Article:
Wrexham Council leader refutes claims he misled over Groves costs

Reporter:

Staff reporter (Leader Live)

WREXHAM Council’s leader has refuted claims he misled the public over cash spent maintaining the old Groves school.

Campaigners claim the council has forked out about £250,000 on the now grade-II listed building in Powell Road, but Cllr Mark Pritchard said the actual figure is upwards of £1 million.

Cllr Pritchard said: “I have consistently gone on the record to state the upkeep, maintenance and security of the former Groves has cost Wrexham’s taxpayers more than £1m, and reiterate that this figure is correct.

“Since 2004, more than £650,000 has been spent on repairs, maintenance and utilities at the building.

“From 2012, the council has also spent a further £421,000 on part-demolition, asbestos removal work and other work requested by our insurers.

“This is not at all an act of fabrication on my part – these are figures compiled by qualified, professional officers, who deal with the complexities of the public purse on a daily basis.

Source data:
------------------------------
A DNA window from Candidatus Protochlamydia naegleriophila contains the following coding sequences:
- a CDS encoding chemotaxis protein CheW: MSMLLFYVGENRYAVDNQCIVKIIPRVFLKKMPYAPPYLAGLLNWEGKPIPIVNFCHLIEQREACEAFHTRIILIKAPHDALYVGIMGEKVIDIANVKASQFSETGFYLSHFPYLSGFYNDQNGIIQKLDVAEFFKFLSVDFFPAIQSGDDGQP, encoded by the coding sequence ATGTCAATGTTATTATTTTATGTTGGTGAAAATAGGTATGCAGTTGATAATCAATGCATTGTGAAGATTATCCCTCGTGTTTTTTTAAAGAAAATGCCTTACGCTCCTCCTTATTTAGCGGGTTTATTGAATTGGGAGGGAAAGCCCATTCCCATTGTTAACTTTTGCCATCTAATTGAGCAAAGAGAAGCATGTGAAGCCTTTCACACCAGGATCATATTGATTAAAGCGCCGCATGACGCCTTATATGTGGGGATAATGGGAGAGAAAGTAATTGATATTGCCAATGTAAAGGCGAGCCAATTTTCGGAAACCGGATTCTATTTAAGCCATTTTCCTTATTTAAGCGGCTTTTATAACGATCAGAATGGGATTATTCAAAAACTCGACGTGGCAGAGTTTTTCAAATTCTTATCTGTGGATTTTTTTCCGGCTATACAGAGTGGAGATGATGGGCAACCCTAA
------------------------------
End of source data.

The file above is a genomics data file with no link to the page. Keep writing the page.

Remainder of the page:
“While I certainly respect the right that members of the campaign group have their opinion, it is unfair of them to accuse me of fabrication.

“The amount spent on the Groves thus far is one of the many reasons why we will press the Welsh Government for support in meeting the costs of its future maintenance.”

A Welsh Government spokesman said: “We await contact from Wrexham Council to discuss the future use of the former Grove Park School building.”

Cllr Pritchard said last week that the authority would not be pursuing a second legal challenge to the Powell Road school’s grade-II listed status.

The building was listed by Cabinet Secretary for Finance and Local Government Mark Drakeford in November last year.

At a meeting in December, Wrexham Council’s executive board voted to give authority to Cllr Pritchard, along with council officers, to evaluate whether they had any grounds to challenge this latest listing decision.

Last week, Cllr Pritchard admitted he and fellow executive board members were “bitterly disappointed” at the outcome.

He said it was a hammer blow to their plans for the future of education in Wrexham town centre.

The authority had planned to build two new schools on the site after knocking the old building down.

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